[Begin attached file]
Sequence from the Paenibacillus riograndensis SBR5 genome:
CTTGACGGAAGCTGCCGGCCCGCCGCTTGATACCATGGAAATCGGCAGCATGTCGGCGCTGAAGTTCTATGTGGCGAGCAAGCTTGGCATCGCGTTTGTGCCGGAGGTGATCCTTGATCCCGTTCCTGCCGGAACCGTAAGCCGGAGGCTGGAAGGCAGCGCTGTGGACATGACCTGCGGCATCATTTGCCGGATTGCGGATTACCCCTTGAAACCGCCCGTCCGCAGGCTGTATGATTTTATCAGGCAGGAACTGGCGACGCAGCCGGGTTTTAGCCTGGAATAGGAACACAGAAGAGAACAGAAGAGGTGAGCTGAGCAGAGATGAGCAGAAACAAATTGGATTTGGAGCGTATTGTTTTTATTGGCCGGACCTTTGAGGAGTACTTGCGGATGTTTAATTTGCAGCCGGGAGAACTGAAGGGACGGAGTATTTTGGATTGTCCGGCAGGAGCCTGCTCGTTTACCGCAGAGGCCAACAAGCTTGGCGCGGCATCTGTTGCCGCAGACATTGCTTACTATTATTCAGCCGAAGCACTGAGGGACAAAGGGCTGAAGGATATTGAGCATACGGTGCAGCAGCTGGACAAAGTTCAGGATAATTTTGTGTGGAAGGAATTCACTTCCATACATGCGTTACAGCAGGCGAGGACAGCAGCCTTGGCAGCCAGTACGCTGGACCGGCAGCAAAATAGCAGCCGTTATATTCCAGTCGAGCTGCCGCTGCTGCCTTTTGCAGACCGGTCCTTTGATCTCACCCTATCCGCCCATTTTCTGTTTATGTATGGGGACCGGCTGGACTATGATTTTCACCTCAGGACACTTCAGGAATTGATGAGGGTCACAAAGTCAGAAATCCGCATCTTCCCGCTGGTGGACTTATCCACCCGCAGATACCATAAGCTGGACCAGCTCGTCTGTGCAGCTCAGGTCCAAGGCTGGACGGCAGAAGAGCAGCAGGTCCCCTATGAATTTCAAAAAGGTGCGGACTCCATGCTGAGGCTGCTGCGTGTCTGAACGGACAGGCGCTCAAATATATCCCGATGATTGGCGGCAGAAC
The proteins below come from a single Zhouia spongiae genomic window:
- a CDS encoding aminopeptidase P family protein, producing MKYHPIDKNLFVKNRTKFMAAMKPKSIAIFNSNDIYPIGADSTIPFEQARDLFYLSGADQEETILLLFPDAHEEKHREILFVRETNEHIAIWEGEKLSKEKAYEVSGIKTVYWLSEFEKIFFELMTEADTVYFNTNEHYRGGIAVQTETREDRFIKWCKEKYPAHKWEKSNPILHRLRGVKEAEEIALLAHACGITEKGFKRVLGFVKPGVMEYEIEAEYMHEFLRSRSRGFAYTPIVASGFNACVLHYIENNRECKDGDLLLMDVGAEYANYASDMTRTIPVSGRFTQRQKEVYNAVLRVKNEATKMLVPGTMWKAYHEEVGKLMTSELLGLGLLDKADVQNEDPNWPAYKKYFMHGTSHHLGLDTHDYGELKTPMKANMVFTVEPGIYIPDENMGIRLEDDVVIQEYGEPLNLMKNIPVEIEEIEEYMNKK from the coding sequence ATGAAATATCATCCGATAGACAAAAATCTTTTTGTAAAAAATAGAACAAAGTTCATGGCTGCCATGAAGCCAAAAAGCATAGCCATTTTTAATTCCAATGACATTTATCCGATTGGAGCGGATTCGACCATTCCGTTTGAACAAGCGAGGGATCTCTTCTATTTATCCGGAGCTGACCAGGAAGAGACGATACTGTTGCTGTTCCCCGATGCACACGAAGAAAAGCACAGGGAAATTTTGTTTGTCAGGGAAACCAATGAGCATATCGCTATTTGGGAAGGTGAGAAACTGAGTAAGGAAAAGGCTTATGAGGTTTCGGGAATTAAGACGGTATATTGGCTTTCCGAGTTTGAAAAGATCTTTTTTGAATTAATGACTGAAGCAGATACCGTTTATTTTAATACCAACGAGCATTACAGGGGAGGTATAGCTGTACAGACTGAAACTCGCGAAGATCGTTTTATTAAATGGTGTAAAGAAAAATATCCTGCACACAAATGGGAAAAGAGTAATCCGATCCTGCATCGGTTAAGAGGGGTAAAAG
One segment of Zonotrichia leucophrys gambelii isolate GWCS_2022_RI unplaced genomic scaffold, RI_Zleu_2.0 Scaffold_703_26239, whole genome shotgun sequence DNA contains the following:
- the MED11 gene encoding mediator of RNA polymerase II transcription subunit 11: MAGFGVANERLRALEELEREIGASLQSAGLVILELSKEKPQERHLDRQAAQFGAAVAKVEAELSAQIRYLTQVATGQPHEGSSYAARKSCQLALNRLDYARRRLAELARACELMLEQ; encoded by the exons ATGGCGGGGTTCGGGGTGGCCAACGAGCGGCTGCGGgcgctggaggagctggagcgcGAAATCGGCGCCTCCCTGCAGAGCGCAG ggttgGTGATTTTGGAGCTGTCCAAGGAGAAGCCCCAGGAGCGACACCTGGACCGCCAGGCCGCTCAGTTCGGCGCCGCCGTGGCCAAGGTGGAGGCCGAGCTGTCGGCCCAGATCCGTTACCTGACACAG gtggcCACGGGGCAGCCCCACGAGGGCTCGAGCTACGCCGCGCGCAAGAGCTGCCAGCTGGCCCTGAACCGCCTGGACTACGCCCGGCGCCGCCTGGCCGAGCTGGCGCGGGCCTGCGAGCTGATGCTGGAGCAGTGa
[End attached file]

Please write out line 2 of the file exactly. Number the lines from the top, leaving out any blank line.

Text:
CTTGACGGAAGCTGCCGGCCCGCCGCTTGATACCATGGAAATCGGCAGCATGTCGGCGCTGAAGTTCTATGTGGCGAGCAAGCTTGGCATCGCGTTTGTGCCGGAGGTGATCCTTGATCCCGTTCCTGCCGGAACCGTAAGCCGGAGGCTGGAAGGCAGCGCTGTGGACATGACCTGCGGCATCATTTGCCGGATTGCGGATTACCCCTTGAAACCGCCCGTCCGCAGGCTGTATGATTTTATCAGGCAGGAACTGGCGACGCAGCCGGGTTTTAGCCTGGAATAGGAACACAGAAGAGAACAGAAGAGGTGAGCTGAGCAGAGATGAGCAGAAACAAATTGGATTTGGAGCGTATTGTTTTTATTGGCCGGACCTTTGAGGAGTACTTGCGGATGTTTAATTTGCAGCCGGGAGAACTGAAGGGACGGAGTATTTTGGATTGTCCGGCAGGAGCCTGCTCGTTTACCGCAGAGGCCAACAAGCTTGGCGCGGCATCTGTTGCCGCAGACATTGCTTACTATTATTCAGCCGAAGCACTGAGGGACAAAGGGCTGAAGGATATTGAGCATACGGTGCAGCAGCTGGACAAAGTTCAGGATAATTTTGTGTGGAAGGAATTCACTTCCATACATGCGTTACAGCAGGCGAGGACAGCAGCCTTGGCAGCCAGTACGCTGGACCGGCAGCAAAATAGCAGCCGTTATATTCCAGTCGAGCTGCCGCTGCTGCCTTTTGCAGACCGGTCCTTTGATCTCACCCTATCCGCCCATTTTCTGTTTATGTATGGGGACCGGCTGGACTATGATTTTCACCTCAGGACACTTCAGGAATTGATGAGGGTCACAAAGTCAGAAATCCGCATCTTCCCGCTGGTGGACTTATCCACCCGCAGATACCATAAGCTGGACCAGCTCGTCTGTGCAGCTCAGGTCCAAGGCTGGACGGCAGAAGAGCAGCAGGTCCCCTATGAATTTCAAAAAGGTGCGGACTCCATGCTGAGGCTGCTGCGTGTCTGAACGGACAGGCGCTCAAATATATCCCGATGATTGGCGGCAGAAC